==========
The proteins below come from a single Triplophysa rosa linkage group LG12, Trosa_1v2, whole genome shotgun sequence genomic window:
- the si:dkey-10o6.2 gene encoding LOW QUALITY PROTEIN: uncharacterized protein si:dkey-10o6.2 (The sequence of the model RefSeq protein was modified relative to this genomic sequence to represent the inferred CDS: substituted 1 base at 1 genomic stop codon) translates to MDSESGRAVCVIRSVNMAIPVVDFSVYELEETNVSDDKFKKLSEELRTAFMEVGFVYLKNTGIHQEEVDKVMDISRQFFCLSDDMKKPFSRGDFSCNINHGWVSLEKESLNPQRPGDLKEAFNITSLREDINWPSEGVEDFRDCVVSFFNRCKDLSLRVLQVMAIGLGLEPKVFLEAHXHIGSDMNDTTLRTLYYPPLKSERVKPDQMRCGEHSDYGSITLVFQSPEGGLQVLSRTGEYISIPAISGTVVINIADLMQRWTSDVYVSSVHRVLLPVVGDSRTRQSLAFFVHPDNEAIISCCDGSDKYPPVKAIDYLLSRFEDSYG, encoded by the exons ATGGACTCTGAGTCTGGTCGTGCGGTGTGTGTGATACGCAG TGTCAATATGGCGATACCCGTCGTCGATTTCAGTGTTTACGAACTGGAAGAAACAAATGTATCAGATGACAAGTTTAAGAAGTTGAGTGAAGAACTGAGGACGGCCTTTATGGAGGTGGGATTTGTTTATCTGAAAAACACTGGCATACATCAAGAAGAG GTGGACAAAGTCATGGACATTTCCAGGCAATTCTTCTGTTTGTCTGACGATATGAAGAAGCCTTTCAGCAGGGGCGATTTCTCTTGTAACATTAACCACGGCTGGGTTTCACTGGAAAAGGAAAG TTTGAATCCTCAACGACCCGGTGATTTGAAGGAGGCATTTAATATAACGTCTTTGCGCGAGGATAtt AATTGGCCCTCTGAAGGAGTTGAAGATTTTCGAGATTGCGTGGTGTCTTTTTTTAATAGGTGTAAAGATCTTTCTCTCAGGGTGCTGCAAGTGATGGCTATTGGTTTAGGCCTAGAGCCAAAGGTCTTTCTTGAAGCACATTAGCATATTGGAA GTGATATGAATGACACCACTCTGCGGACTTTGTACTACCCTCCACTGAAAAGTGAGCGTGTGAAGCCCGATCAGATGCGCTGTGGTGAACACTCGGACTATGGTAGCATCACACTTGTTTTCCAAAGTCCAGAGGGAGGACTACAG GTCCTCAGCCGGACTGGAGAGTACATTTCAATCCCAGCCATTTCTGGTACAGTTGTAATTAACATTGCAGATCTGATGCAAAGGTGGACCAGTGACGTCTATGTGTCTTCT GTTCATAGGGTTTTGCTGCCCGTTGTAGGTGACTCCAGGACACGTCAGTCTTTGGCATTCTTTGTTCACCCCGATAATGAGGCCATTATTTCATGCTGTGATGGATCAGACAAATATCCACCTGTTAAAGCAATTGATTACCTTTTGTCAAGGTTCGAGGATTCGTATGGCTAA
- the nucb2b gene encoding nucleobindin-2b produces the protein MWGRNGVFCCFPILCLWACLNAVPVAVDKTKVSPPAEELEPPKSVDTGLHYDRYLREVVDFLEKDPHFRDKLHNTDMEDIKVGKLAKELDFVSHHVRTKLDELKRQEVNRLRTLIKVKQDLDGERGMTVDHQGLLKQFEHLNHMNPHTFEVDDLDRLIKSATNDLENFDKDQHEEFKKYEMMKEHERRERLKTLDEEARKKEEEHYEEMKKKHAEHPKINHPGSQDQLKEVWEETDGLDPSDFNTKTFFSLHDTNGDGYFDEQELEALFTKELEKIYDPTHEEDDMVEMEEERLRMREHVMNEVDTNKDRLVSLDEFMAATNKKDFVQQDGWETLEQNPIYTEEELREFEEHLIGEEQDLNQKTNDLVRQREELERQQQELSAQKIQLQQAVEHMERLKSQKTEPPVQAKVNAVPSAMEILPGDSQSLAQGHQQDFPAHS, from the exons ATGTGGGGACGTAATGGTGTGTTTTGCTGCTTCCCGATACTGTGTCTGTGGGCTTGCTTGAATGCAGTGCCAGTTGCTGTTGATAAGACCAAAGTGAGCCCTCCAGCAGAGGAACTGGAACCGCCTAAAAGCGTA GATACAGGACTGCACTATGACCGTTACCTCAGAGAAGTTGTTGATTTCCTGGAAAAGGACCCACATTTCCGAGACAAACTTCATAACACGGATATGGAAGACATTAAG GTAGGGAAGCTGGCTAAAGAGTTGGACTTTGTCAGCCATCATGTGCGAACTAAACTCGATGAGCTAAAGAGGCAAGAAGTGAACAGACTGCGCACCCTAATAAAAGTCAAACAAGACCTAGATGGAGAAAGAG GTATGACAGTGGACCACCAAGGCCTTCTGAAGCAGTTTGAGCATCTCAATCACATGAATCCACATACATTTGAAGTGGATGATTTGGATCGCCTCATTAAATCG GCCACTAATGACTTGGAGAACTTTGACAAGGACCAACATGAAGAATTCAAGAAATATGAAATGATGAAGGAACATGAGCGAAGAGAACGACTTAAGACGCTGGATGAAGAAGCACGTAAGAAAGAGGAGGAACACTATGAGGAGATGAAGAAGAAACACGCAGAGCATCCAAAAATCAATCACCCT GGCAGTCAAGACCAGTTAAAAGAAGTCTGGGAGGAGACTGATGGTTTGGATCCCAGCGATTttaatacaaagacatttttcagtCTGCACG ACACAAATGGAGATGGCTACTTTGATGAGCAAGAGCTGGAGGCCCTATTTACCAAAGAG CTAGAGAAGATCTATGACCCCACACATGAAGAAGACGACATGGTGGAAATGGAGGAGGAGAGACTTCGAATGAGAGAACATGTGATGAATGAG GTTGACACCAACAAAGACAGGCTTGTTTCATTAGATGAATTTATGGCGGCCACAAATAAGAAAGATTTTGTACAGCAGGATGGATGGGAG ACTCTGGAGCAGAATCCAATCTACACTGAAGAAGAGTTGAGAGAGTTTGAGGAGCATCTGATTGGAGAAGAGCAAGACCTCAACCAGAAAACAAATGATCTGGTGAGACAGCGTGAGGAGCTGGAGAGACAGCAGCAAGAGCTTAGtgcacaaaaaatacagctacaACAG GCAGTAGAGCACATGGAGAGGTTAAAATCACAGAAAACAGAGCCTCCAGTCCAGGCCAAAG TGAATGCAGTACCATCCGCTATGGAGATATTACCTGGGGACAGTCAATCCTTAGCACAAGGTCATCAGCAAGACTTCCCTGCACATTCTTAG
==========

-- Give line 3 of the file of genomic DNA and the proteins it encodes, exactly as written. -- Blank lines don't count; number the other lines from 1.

- the nucb2b gene encoding nucleobindin-2b produces the protein MWGRNGVFCCFPILCLWACLNAVPVAVDKTKVSPPAEELEPPKSVDTGLHYDRYLREVVDFLEKDPHFRDKLHNTDMEDIKVGKLAKELDFVSHHVRTKLDELKRQEVNRLRTLIKVKQDLDGERGMTVDHQGLLKQFEHLNHMNPHTFEVDDLDRLIKSATNDLENFDKDQHEEFKKYEMMKEHERRERLKTLDEEARKKEEEHYEEMKKKHAEHPKINHPGSQDQLKEVWEETDGLDPSDFNTKTFFSLHDTNGDGYFDEQELEALFTKELEKIYDPTHEEDDMVEMEEERLRMREHVMNEVDTNKDRLVSLDEFMAATNKKDFVQQDGWETLEQNPIYTEEELREFEEHLIGEEQDLNQKTNDLVRQREELERQQQELSAQKIQLQQAVEHMERLKSQKTEPPVQAKVNAVPSAMEILPGDSQSLAQGHQQDFPAHS, from the exons ATGTGGGGACGTAATGGTGTGTTTTGCTGCTTCCCGATACTGTGTCTGTGGGCTTGCTTGAATGCAGTGCCAGTTGCTGTTGATAAGACCAAAGTGAGCCCTCCAGCAGAGGAACTGGAACCGCCTAAAAGCGTA GATACAGGACTGCACTATGACCGTTACCTCAGAGAAGTTGTTGATTTCCTGGAAAAGGACCCACATTTCCGAGACAAACTTCATAACACGGATATGGAAGACATTAAG GTAGGGAAGCTGGCTAAAGAGTTGGACTTTGTCAGCCATCATGTGCGAACTAAACTCGATGAGCTAAAGAGGCAAGAAGTGAACAGACTGCGCACCCTAATAAAAGTCAAACAAGACCTAGATGGAGAAAGAG GTATGACAGTGGACCACCAAGGCCTTCTGAAGCAGTTTGAGCATCTCAATCACATGAATCCACATACATTTGAAGTGGATGATTTGGATCGCCTCATTAAATCG GCCACTAATGACTTGGAGAACTTTGACAAGGACCAACATGAAGAATTCAAGAAATATGAAATGATGAAGGAACATGAGCGAAGAGAACGACTTAAGACGCTGGATGAAGAAGCACGTAAGAAAGAGGAGGAACACTATGAGGAGATGAAGAAGAAACACGCAGAGCATCCAAAAATCAATCACCCT GGCAGTCAAGACCAGTTAAAAGAAGTCTGGGAGGAGACTGATGGTTTGGATCCCAGCGATTttaatacaaagacatttttcagtCTGCACG ACACAAATGGAGATGGCTACTTTGATGAGCAAGAGCTGGAGGCCCTATTTACCAAAGAG CTAGAGAAGATCTATGACCCCACACATGAAGAAGACGACATGGTGGAAATGGAGGAGGAGAGACTTCGAATGAGAGAACATGTGATGAATGAG GTTGACACCAACAAAGACAGGCTTGTTTCATTAGATGAATTTATGGCGGCCACAAATAAGAAAGATTTTGTACAGCAGGATGGATGGGAG ACTCTGGAGCAGAATCCAATCTACACTGAAGAAGAGTTGAGAGAGTTTGAGGAGCATCTGATTGGAGAAGAGCAAGACCTCAACCAGAAAACAAATGATCTGGTGAGACAGCGTGAGGAGCTGGAGAGACAGCAGCAAGAGCTTAGtgcacaaaaaatacagctacaACAG GCAGTAGAGCACATGGAGAGGTTAAAATCACAGAAAACAGAGCCTCCAGTCCAGGCCAAAG TGAATGCAGTACCATCCGCTATGGAGATATTACCTGGGGACAGTCAATCCTTAGCACAAGGTCATCAGCAAGACTTCCCTGCACATTCTTAG